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(HOST)Gardeners pay close attention to the weather, and commentator Henry Homeyer says that’s true even during the relative inactivity of winter months.

(HOMEYER) January is over, and only once did I hear anyone say a single kind word about the weather.

Every year, it’s the same thing, people always say: “The weather is SO unusual this year”. Or, “It’s unseasonably warm.” Or “Where’s the snow? When I was a boy ….” But that’s OK by me, the weather gives us something to chat about at the grocery store.

As a gardener, the weather is always of concern to me. I accept whatever winter throws at us, but I do what I can to protect my plants.

Here’s my theory: I think wind is the real killer of trees and shrubs, not the cold. Whenever we get strong sub-zero wind for a couple of days, I lose woody plants – or their buds. Fruit buds on my blueberries and blackberries get burned off by cold winds, but survive the cold if it’s less windy.

It’s also my theory that the first three years of a tree’s life are the most critical. Once a plant is well established, it’ll do better than youngsters.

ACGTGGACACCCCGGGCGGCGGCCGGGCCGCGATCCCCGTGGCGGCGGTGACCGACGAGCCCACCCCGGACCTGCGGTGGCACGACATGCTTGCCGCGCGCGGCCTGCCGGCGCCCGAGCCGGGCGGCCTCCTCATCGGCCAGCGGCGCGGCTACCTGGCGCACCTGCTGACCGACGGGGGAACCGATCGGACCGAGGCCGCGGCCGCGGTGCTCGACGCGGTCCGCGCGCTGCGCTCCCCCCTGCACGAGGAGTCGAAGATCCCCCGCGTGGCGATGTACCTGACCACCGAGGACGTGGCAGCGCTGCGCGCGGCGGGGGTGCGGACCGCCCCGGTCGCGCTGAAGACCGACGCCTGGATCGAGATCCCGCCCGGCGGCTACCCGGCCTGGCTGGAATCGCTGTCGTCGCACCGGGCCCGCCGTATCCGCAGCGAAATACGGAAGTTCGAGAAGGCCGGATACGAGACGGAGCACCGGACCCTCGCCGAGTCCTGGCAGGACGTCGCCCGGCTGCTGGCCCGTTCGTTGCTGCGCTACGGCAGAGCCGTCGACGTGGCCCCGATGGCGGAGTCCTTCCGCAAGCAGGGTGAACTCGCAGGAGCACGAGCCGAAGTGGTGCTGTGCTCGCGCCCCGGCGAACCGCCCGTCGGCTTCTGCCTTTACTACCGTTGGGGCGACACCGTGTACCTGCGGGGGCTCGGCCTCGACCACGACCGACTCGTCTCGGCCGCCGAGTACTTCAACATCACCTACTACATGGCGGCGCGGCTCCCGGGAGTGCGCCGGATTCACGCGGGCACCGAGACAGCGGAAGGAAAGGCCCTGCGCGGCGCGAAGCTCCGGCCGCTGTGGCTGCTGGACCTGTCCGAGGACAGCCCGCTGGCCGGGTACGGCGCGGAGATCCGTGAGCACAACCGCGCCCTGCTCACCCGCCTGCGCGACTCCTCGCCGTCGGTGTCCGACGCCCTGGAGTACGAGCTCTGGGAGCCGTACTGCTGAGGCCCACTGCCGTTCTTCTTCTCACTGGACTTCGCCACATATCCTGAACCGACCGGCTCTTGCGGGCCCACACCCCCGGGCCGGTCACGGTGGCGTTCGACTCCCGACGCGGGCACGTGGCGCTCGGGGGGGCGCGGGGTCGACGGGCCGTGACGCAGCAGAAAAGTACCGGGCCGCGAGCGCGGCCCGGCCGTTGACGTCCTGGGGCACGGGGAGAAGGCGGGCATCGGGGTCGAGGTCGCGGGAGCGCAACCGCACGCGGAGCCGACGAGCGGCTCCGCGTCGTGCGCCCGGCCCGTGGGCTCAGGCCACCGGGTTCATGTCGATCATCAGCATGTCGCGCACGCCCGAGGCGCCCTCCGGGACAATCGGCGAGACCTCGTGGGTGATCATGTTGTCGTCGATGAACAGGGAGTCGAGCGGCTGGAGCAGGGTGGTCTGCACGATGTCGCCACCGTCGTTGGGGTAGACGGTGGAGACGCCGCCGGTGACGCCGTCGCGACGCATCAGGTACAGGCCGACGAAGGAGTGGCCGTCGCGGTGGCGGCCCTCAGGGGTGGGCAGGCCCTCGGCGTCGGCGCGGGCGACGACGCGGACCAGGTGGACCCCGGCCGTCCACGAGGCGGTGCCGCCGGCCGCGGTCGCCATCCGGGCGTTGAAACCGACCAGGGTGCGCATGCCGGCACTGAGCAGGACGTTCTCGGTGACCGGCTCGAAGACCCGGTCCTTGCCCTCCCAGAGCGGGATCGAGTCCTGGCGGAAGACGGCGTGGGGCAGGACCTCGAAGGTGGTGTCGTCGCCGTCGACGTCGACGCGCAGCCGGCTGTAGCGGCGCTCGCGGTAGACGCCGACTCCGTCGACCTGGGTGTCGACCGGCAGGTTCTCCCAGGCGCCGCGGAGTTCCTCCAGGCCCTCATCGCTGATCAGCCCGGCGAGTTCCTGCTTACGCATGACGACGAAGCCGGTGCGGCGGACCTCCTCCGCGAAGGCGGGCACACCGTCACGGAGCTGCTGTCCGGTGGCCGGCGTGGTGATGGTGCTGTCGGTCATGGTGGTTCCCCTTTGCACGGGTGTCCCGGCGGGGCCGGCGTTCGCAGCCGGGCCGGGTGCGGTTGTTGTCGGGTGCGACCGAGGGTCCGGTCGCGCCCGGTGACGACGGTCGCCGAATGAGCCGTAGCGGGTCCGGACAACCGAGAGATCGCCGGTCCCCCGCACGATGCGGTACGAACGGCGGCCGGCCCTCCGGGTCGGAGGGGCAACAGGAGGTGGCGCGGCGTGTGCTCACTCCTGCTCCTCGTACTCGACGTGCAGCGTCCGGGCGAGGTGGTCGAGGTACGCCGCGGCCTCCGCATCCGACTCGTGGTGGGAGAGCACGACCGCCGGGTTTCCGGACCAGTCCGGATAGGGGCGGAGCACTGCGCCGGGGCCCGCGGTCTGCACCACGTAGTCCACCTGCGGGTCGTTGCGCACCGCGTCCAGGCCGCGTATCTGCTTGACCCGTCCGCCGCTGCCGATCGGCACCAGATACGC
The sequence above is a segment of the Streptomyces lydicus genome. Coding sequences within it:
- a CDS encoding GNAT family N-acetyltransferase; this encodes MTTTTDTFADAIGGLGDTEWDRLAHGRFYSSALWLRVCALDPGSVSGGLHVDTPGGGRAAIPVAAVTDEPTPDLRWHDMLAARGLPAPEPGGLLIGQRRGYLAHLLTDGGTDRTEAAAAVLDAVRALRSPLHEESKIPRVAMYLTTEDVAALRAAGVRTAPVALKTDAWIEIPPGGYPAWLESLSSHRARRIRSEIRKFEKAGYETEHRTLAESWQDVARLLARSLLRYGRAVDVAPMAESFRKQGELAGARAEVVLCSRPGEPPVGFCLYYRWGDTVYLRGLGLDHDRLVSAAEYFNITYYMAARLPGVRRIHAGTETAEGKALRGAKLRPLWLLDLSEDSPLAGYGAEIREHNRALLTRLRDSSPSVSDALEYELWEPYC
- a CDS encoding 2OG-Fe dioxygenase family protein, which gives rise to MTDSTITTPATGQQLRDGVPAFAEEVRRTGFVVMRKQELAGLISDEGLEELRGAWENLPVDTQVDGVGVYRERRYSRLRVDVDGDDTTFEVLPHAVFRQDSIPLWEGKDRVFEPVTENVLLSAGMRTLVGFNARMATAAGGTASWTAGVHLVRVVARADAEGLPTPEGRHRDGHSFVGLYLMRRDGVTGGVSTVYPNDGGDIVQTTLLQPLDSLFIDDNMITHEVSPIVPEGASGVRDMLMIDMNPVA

So I pamper young trees and shrubs during that break-in period. After that? They have to fend for themselves.

One cold night in January, when the wind was blowing hard, I got a flashlight and went outside to practice some preventive medicine on a young tree. I’d moved it in October, and it isn’t well established yet. I wrapped an old blanket around it, keeping it in place with a nylon strap. Then I spread some mulch hay around the base to protect the roots from extreme cold.

The other problem we may see, come spring, is the loss of perennials. In January, temperature see-sawed, rain flooded flower beds, and then everything froze solid. That’s a recipe for disaster. Most plants hate wet feet as much as we do. Roots rot, and lose their ability to respire in water or ice.

Not only that, water-logged earth that freezes and thaws is prone to producing frost heaves that can expose roots to air, drying them out. That’s as bad for roots as sitting in water.

You can knit a sweater for your favorite rose or wrap a new shrub in a blanket, but there’s not much you can do this winter for perennials that are sitting in water-logged soil. Come spring, you should keep an eye open for plants that have been lifted by frost. Gently push them back down, and add a little topsoil or mulch. And here’s another task for your “to-do” list this summer: add compost to improve the drainage.

I’ve lived in the tropics, and I like it better here. There are days with winds so cold my eyes run and my cheeks complain. But that just makes spring more welcome when it finally comes.

This is the gardening guy, Henry Homeyer in Cornish Flat, NH.

Henry Homeyer is a gardening writer and columnist.

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